Why I Saw My First Psychiatrist, Part One
The following entry was written for RealMental.org on November 8th, 2007. I am writing the sequel to it today and have included this first part here as background for the coming sequel.
I visited my first psychiatrist when I was twenty years old. Over the course of several months before that, my sense of detachment from life had become more and more pronounced. I have never felt particularly real, firmly set in the here and now, so this gradual shift went unnoticed for quite a while. I wish I could point to a certain date or an incident as the starting point, but the initial changes were far too subtle for me to take note of at the time.
Along with my sense of detachment came a growing paranoia. It was inconstant, and its focus was erratic. That, too, came along so quietly that I did not notice it until one night when I was walking home from a friend's house. I turned a corner onto my street, took a few tentative steps, and found myself glued to the sidewalk with fear. I shot looks up and down the street. I was absolutely certain that someone was watching me with ill intent. There was not a whiff of wind, not another person or animal visible, and the night was bright with streetlights and a full moon. I stood near the corner and smoked a cigarette, looking right, looking left, and trying not to blink in a bid to be aware of as much of my surroundings as possible. Eventually, I rubbed out my cigarette with the toe of my shoe, found my courage, and stepped out into the middle of the street. I figured that everything would be most visible to me from there, and it was comforting to walk where the streetlights shone brightest. No one was going to outwit me in the middle of the night.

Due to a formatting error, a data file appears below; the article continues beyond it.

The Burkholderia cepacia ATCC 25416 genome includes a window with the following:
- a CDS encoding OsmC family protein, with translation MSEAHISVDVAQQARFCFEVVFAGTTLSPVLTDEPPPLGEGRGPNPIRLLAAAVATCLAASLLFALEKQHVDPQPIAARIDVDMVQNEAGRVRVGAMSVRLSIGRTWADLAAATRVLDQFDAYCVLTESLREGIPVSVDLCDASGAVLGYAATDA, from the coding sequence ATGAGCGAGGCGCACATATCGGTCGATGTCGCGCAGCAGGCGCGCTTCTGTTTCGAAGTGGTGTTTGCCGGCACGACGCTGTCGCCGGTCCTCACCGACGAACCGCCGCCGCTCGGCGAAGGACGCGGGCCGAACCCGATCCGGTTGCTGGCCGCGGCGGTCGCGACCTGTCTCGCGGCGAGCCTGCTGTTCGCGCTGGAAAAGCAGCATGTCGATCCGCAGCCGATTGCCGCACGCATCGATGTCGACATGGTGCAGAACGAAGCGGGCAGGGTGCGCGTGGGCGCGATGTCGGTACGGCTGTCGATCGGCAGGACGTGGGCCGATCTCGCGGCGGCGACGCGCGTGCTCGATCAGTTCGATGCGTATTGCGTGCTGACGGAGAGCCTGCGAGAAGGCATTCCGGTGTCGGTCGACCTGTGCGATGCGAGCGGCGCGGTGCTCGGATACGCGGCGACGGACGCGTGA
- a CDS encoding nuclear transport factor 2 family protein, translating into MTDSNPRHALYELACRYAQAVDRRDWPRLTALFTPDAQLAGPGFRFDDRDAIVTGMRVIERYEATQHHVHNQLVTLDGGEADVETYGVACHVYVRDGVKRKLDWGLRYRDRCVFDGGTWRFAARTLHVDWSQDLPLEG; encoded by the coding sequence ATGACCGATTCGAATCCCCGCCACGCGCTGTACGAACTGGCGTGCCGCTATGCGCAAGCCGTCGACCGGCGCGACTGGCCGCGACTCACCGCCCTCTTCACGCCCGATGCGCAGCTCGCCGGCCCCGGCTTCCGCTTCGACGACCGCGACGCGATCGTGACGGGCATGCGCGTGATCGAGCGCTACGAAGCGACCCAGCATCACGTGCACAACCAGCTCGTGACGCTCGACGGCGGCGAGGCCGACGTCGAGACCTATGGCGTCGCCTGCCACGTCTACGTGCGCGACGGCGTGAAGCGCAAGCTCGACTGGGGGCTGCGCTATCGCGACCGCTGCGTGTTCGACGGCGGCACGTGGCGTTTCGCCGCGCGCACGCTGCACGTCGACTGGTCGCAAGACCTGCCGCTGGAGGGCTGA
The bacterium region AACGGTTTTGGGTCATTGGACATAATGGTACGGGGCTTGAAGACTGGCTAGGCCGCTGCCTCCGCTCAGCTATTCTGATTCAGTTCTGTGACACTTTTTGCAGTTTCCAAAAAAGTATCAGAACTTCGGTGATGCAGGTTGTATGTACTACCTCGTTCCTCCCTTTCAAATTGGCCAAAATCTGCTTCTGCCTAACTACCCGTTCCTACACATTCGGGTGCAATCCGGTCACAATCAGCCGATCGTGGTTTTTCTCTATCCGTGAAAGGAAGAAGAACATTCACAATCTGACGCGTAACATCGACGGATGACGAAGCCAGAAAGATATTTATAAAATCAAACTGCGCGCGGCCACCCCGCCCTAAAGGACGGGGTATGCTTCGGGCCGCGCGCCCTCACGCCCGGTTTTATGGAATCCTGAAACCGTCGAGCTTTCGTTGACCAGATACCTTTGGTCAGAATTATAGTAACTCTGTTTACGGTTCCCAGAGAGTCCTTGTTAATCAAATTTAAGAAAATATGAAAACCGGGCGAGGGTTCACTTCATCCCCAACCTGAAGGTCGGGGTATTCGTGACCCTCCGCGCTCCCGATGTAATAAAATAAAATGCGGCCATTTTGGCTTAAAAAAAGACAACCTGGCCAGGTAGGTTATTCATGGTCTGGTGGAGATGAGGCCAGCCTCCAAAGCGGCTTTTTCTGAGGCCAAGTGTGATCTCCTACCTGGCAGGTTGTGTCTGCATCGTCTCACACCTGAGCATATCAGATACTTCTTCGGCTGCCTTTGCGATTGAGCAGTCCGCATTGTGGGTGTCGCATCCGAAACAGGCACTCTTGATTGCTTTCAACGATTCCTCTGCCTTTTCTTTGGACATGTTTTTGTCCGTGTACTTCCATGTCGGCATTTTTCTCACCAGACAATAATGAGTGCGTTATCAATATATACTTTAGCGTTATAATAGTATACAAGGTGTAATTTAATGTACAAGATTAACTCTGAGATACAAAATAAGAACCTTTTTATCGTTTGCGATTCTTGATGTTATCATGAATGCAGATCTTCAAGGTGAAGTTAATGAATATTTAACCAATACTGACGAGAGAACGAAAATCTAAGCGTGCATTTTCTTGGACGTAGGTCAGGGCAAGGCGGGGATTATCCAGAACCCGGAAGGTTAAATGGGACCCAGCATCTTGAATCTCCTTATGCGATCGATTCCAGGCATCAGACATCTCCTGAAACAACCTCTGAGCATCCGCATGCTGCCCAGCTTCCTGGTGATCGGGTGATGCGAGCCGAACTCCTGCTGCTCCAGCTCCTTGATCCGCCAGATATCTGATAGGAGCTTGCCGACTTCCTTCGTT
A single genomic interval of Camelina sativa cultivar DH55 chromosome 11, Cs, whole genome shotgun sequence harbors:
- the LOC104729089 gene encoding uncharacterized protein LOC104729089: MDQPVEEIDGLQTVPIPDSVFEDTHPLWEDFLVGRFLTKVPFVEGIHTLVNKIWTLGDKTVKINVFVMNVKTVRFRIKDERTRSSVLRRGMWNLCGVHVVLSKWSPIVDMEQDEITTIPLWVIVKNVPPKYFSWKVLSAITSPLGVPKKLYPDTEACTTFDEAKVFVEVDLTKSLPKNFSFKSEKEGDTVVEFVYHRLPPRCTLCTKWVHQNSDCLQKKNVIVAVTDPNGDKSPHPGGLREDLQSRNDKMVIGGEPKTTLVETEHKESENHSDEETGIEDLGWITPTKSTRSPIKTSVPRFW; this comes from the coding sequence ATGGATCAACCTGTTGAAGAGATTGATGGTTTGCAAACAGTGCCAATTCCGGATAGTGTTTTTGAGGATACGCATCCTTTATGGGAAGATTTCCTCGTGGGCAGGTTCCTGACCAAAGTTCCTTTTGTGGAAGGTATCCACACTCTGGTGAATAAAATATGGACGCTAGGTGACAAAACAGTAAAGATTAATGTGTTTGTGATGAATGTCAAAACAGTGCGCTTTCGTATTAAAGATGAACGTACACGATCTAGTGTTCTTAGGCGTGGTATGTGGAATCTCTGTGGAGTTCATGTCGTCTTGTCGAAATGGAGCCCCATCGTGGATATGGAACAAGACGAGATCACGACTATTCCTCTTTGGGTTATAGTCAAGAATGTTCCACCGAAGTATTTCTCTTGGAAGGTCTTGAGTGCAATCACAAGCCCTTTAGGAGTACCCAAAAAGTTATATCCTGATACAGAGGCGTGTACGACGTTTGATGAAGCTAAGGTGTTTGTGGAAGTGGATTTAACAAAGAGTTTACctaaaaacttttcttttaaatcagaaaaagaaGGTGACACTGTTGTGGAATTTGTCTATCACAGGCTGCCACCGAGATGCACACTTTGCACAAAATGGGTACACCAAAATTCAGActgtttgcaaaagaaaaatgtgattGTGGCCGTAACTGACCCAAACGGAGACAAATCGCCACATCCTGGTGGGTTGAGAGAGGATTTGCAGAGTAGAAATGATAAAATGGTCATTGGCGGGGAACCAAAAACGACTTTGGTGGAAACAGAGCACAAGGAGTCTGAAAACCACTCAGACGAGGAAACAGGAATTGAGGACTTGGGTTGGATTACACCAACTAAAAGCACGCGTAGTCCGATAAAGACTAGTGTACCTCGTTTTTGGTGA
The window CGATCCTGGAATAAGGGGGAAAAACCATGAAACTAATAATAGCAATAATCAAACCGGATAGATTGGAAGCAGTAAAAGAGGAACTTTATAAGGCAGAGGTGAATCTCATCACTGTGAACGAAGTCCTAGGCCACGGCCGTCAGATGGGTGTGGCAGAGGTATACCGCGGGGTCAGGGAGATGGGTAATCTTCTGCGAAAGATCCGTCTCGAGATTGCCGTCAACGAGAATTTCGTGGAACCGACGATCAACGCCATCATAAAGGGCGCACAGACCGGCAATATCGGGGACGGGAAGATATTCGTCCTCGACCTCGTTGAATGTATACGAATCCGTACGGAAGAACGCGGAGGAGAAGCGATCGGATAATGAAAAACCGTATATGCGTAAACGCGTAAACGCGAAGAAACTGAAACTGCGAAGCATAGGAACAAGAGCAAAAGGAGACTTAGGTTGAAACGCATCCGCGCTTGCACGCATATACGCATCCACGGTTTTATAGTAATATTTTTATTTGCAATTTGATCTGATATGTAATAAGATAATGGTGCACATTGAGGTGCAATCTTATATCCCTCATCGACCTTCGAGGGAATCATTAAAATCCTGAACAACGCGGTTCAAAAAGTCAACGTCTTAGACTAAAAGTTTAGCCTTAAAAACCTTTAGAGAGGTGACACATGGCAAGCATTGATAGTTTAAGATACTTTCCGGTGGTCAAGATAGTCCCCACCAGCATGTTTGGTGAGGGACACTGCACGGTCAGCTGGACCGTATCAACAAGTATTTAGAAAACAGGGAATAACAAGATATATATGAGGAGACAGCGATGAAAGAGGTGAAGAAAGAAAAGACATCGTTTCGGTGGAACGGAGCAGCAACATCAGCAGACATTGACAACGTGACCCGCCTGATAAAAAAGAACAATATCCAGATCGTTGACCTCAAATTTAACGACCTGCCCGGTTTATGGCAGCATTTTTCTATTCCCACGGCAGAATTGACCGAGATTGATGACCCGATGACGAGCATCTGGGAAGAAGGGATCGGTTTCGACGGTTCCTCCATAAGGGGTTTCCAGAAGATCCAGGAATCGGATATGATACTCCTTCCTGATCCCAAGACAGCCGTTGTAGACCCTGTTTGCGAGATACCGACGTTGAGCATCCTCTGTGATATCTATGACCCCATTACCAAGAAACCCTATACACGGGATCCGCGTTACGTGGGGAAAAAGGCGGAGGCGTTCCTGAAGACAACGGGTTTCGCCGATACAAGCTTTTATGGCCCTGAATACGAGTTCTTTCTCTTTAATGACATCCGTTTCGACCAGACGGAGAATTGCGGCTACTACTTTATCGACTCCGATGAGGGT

And that's when things took a very bad turn, a turn I would never have suspected.
Both sides of the street were lined with parked cars, and when I reached the second cars in from the curb, I stopped and did a double-take. The interior of the vehicle on my right was dark inside and also shaded from the streetlights by overhanging elms, so I could not be sure, but I thought I saw a body slumped over the steering wheel. I was too terrified to take a closer look, but from what I could tell, the person had been shot through the forehead. That can't be a body in there. It's not a body. It's not a body, I thought. I looked again. It was like I was high. I could see the body, but at the same time I could not really make it out. I held my breath and stood stone still for what seemed like half an hour, not knowing how to move forward or go back to the place I had been. I decided to continue with my plan to walk down the middle of the road, because I simply could not accept that I was seeing what I was seeing. It's not a body. It's not a body. It's not a body.
But then I saw another body in the third car on the right, and then in the fourth on the left, and then in the fifth on the left. I walked faster and faster until I was running at top speed, desperate to get inside out of the night and into a lit house. I knew that there could not possibly be bodies slumped over steering wheels in nearly every car for a full block. There just couldn't be. But knowing that what I was seeing was not real did not counteract the terror I felt at seeing it.
I raced up the stairs into my boyfriend's house, chest heaving. I had never been so relieved to be home. Are you okay? he asked. Yeah, fine, I said, panting, I just thought I'd run home.
It was shortly after that that I decided it was time to find my first psychiatrist.
(read Part Two)
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